Happiness makes for better health. But according to a new study, not all forms of happiness are alike.
Researchers have long known that happiness and good health go together. Happier people experience less depression and stress, stronger immune systems, lower heart rates, and longer lives. But it seems that not all forms of happiness are equally good for your health.
According to a study published in the Proceedings of the National Academy of Sciences, happiness that comes from doing good or fulfilling your life purpose may be better for you than happiness that comes from self-gratification or pleasure-seeking. The elation you feel when Andy Murray wins Wimbledon does not produce the same health benefits as the satisfaction that comes from helping someone in need.
The study, conducted by Barbara Fredrickson of the University of North Carolina, Steven W. Cole of the ULCA School of Medicine, and others assessed 80 adults for either “eudaimonic” well-being—the kind that arises from a sense of purpose or service—or “hedonic” well-being, which we get from having a good time.
"Philosophers have long distinguished two basic forms of well-being: a 'hedonic' form representing an individual's pleasurable experiences, and a deeper 'eudaimonic,' form that results from striving toward meaning and a noble purpose beyond simple self-gratification," wrote Fredrickson et al.
It's the difference, they explained, between enjoying a good meal and feeling connected to a larger community through a service project. While both offer a sense of satisfaction, each is experienced very differently in the body's cells.
They found that on a molecular level the human body is able to distinguish between a sense of well-being derived from a profound, "noble" purpose versus simple self-gratification.
Study participants’ happiness was characterised as hedonic if they described themselves as “happy” or “satisfied,”. If participants said their lives “had a sense of direction and meaning” or “had something to contribute to society,” their brand of happiness and well-being was deemed eudaimonic.
The researchers also measured the participants’ overall health and depression levels, and collected a blood sample from each. The blood samples were tested to look for the pattern of inflammation, low antibody and antiviral genes that is expected in a person subjected to chronic stress, threat or trauma, and which is associated with increased risk of cardiovascular disease, neurodegenerative disease, infections, and other poor health outcomes. This pattern is called CTRA (Conserved Transcriptional Response to Adversity).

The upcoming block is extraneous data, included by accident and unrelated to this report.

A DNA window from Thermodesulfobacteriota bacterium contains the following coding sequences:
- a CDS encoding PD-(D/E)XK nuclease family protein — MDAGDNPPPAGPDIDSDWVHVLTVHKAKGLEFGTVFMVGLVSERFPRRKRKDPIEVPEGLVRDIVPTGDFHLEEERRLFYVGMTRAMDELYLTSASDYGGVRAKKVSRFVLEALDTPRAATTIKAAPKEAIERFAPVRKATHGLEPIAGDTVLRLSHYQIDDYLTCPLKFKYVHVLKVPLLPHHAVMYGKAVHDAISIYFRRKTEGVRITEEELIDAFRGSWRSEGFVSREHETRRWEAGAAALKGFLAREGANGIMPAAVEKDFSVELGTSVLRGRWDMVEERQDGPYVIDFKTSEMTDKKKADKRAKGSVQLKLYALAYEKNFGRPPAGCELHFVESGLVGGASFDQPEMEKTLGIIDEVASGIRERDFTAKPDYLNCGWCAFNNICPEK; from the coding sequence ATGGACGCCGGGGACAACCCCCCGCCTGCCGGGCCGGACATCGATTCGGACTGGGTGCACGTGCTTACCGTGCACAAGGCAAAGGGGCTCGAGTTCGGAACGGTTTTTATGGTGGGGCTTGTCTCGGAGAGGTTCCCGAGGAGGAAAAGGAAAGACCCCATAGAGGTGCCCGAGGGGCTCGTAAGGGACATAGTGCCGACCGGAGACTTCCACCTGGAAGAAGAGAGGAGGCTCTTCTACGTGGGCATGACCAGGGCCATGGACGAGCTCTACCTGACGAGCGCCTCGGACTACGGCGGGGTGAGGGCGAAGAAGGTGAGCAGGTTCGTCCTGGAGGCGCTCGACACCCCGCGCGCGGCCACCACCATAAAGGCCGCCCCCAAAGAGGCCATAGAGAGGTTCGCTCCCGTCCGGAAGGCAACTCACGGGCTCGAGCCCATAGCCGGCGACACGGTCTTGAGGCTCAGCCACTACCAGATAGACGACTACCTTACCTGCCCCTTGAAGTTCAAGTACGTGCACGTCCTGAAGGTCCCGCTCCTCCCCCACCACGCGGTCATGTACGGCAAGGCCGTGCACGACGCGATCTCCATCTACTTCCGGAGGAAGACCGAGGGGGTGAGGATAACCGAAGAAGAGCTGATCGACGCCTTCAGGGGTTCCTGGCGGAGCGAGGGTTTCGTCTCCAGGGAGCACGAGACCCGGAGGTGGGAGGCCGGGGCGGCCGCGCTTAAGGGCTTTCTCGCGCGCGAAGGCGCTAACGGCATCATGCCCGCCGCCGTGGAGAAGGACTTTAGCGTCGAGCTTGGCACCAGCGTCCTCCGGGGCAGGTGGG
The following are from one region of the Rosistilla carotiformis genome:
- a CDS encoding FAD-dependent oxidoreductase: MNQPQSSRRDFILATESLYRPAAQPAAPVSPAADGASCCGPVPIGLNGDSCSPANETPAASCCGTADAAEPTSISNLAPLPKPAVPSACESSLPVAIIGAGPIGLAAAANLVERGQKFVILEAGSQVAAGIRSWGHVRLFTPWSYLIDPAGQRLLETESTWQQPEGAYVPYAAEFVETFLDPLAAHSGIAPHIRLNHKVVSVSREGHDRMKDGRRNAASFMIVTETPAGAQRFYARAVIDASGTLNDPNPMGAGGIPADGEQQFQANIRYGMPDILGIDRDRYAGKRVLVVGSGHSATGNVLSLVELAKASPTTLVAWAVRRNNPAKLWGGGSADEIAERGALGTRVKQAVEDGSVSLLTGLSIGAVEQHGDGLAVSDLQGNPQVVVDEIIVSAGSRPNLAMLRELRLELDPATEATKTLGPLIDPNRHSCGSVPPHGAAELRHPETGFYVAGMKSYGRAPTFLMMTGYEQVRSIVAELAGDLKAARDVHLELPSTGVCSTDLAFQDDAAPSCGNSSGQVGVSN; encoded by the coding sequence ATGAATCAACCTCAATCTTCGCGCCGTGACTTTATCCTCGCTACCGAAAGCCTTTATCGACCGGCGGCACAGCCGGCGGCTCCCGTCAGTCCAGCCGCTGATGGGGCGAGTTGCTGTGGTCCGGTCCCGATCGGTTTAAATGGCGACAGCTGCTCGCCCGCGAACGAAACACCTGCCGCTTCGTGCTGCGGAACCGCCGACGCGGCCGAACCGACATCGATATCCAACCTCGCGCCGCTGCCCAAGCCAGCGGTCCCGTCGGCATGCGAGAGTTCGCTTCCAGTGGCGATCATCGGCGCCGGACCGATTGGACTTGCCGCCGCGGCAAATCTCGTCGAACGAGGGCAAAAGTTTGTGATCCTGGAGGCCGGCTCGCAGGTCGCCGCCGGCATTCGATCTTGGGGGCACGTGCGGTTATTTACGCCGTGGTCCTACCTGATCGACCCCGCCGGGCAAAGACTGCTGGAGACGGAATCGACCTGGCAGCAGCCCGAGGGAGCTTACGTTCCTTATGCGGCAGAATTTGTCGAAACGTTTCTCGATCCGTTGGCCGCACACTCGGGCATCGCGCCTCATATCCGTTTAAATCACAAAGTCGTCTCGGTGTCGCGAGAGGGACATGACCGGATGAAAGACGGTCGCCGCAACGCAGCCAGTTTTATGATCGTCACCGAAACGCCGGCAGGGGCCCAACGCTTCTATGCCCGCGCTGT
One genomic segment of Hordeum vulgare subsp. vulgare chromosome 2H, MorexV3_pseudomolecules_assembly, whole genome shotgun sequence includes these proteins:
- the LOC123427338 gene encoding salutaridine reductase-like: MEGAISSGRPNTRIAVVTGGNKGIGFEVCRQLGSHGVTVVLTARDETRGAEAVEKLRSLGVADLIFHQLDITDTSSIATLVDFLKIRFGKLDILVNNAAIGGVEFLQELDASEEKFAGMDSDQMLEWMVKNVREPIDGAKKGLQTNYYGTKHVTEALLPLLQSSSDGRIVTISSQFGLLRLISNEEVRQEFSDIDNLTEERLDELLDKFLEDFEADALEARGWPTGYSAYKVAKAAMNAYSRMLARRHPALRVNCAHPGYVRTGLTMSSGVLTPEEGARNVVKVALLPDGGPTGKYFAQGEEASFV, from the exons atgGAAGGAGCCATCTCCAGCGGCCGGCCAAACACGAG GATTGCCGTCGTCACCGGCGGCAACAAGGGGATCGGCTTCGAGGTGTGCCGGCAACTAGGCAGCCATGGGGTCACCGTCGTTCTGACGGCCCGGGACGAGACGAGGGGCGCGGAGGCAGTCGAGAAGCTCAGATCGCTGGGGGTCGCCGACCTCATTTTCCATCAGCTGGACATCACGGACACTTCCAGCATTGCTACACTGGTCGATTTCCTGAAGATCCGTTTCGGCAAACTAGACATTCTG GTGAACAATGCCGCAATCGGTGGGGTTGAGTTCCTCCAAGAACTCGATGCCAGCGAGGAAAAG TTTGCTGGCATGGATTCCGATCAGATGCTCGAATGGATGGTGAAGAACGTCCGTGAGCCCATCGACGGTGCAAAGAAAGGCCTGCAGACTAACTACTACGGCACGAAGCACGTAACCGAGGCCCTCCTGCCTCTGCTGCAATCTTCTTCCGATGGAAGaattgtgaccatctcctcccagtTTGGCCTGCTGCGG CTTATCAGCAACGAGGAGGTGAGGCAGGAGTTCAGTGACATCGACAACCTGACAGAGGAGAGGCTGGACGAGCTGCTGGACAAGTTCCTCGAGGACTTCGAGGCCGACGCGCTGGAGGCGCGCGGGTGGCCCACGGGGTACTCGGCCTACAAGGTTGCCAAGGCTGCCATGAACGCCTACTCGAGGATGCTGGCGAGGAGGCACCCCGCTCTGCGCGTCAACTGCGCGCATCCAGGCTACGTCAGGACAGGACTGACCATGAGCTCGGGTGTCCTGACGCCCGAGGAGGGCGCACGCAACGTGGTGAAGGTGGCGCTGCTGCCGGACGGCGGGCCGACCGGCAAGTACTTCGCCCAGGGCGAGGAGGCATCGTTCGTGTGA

Results of the study show that, while both types of happiness correlated with lower depression levels, only those people with high levels of eudaimonic happiness had a lower CTRA level, i.e. a better immune response profile. In contrast, those with high levels of hedonic happiness had a high CTRA profile.
In other words, happiness derived from leading a life full of purpose and meaning seemed to protect health at the cellular level, while happiness derived from pleasure or self-gratification did not.
Fredrickson said she found the results initially surprising since study participants themselves reported overall feelings of well-being. One possibility for the discrepancy, she suggested, is that people who experience more hedonic than eudaimonic well-being consume the emotional equivalent of empty calories.
"We can make ourselves happy through simple pleasures, but those 'empty calories' don't help us broaden our awareness or build our capacity in ways that benefit us physically," she said. "At the cellular level, our bodies appear to respond better to a different kind of well-being, one based on a sense of connectedness and purpose."
Volunteering increases lifespan
If true, Fredrickson and Cole’s results could explain the connection found in wellbeing studies between helping others and good health. Research has shown that acting in generous ways lights up areas of the brain associated with pleasure and reward, and can lead to positive health outcomes like lower stress and better cardiovascular health. In addition, several studies have found that volunteering increases longevity in older adults, especially if that volunteering is motivated by altruism and not personal gain.
Despite these results, Fredrickson and Cole don’t suggest giving up on seeking personal pleasure. Both types of happiness have emerged for a reason, they argue, with hedonic happiness probably important for motivating us to take action in the short run for our own survival, and eudaimonic happiness probably encouraging more social interaction and complex cultural adaptations, which ultimately benefit us too.
Nevertheless, that doesn’t mean we shouldn’t try to increase our eudaimonic happiness when possible. Clearly, it’s in our own interest—not to mention society’s interest—to do so.
According to Fredrickson, it’s also within our power. “Finding happiness in a sense of purpose or meaning does not need to be grand or grandiose,” she says. “Simply making an effort to connect with others with empathy and compassion could make this shift in your day.”